Christopher Buckingham Virginia Sappho Buckingham Elizabeth Jennings Thomasin Philp Mini tree diagram

James Silk Buckingham

James and his Wife
      	painted by Henry William Pickersgill

25th Aug 1786 - 30th Jun 1855

Life History

25th Aug 1786

Born in Flushing near Falmouth.

22nd Oct 1786

Christened in Mylor, Cornwall.


Married Elizabeth Jennings.

about 1809

Birth of daughter Virginia Sappho Buckingham in Falmouth, Cornwall.

29 Jun 1813

Birth of son James Alexander Silk Buckingham


Birth of son Leicester Silk Buckingham

30th Jun 1855

Died in London Middlesex.


James Silk Buckingham (1786 - 1855), in his time was a famous author and traveller.
"He was he son of a farmer, and had a limited education. His youth was spent at sea, and in 1797 he was captured by the French and held as a prisoner of war at Corunna". See Wikipedia and many other sites, for example, where they are quite happy to include him as a virtual American! (He toured the United States during the 1830s.)

At 'Pressing On':
"In 1818, James Silk Buckingham launched the Calcutta Journal. Buckingham was a man of principles. Earlier as a naval commander he had angered slave runners by refusing to transport slaves from Madagascar and had resigned from his post. When he turned to journalism, he took a vow "to admonish governors of their duties, to warn them furiously of their faults and to tell disagreeable truths.
He threw open his columns to the general public and to whoever had a grievance to air. For five years he kept the company officials on their toes. The officials fumed and fretted and tried to get him deported but Governor-General Lord Hastings, a liberal who believed in the freedom of the press, refused to oblige.
After Hastings' departure, one of the first things his successor John Adam did, was to deport Buckingham to England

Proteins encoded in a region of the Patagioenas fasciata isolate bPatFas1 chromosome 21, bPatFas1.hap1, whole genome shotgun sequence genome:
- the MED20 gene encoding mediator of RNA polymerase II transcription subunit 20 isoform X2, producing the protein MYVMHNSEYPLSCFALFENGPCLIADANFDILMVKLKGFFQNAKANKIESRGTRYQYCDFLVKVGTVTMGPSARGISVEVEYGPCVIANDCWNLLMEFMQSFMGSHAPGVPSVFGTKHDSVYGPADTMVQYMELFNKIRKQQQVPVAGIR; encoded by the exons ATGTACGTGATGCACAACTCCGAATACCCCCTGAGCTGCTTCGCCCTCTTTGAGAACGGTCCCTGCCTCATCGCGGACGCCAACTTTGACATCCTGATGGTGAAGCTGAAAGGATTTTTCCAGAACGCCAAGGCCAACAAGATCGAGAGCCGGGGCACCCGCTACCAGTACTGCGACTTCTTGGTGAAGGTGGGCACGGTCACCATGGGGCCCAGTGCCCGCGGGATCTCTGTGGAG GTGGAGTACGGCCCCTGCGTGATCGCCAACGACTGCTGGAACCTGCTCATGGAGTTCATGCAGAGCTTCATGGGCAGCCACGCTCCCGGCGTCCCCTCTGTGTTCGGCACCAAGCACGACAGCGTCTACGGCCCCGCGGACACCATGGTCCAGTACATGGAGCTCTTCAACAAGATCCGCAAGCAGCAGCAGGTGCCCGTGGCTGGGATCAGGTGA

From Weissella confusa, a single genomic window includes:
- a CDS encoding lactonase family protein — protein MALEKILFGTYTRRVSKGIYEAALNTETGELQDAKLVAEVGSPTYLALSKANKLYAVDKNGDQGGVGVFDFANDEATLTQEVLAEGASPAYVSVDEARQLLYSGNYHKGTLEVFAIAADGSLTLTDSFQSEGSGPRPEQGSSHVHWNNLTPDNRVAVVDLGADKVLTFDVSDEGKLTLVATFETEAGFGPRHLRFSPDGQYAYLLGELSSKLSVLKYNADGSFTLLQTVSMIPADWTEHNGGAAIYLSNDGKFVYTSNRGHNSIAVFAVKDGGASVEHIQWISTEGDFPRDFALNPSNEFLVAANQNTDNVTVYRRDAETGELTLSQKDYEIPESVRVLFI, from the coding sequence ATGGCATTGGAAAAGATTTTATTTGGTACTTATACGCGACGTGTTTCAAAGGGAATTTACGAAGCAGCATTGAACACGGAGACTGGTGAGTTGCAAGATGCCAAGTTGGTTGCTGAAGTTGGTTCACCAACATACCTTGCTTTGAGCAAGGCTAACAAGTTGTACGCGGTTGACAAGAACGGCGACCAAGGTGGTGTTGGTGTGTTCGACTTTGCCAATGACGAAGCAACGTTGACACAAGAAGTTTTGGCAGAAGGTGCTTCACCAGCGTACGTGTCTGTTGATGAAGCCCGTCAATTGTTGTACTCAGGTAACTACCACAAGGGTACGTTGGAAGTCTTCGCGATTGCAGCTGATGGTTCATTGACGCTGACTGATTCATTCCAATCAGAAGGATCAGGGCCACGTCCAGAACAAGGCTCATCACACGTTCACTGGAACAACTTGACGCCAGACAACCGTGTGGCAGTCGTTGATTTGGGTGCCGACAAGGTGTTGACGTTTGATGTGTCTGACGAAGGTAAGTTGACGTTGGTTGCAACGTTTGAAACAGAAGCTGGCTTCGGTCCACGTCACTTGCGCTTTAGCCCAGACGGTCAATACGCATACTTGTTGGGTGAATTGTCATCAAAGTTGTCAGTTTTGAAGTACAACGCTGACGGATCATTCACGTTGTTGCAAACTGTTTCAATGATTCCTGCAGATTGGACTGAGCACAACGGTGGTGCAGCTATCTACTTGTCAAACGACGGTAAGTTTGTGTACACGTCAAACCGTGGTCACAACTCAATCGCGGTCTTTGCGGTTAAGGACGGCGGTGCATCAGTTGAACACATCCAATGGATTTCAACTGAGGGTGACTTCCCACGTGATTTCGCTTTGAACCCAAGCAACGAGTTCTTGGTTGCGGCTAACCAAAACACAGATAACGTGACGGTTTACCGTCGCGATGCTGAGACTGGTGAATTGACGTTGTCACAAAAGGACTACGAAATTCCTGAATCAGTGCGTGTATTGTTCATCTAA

Reference to W.T.D The Oriental Herald and Journal of General Literature produced and published by James, refers to his struggle with the authorities, in the form of a series of letters, on pages 569-583. Interestingly, a listing of Madras military appointments for 1825, on page 606 has a reference to his daughter's brother-in-law William Tillotson Drewry.

James' youngest son, Leicester Silk Buckingham (1825-1867), was popular as a playwright, adapting and producing several French comedies in London between 1860 and 1867.

The painting of James and his wife, at the top of the page, was presented to the Royal Geographical Society, in London, by Henry Swayne Drewry (James' grandson).

From Kath Williams:

"The original Will of James Silk Buckingham (3 pages) proved difficult for the record agent in London to copy, back in 1998. It seems that the binding obscured several words. However, I received a typed transcript of the Will from S. Dennis Buckingham of Mallorca (Buckingham One-Name Study - south of England counties)

Briefly, J.S. Buckingham in his Will dated 5 May 1854, left his estate to his wife, Elizabeth. He directed that should Elizabeth die Intestate (she did so), his Estate to be divided between Virginia and Leicester. Wife Elizabeth Buckingham and Henry Runciman Drewry appointed as Executors. After Elizabeth's death, JSB's property to be divided equally amongst two of his three children, Virginia Drewry and Leicester Buckingham.

JSB gave his reasons for leaving his property to the two children only:
1. That Virginia and her children would abe very ill-provided for in the event of her husband's death.
2. That Leicester has no fixed source of income and is not likely to possess any for some years to come.
3. That James is already provided for by his re........ while in the Government Service with a superanuation on his ......... from it and therefore does not need assistance as much as the others.

There is no mention on my paperwork of the value of the Estate, but it would have been small.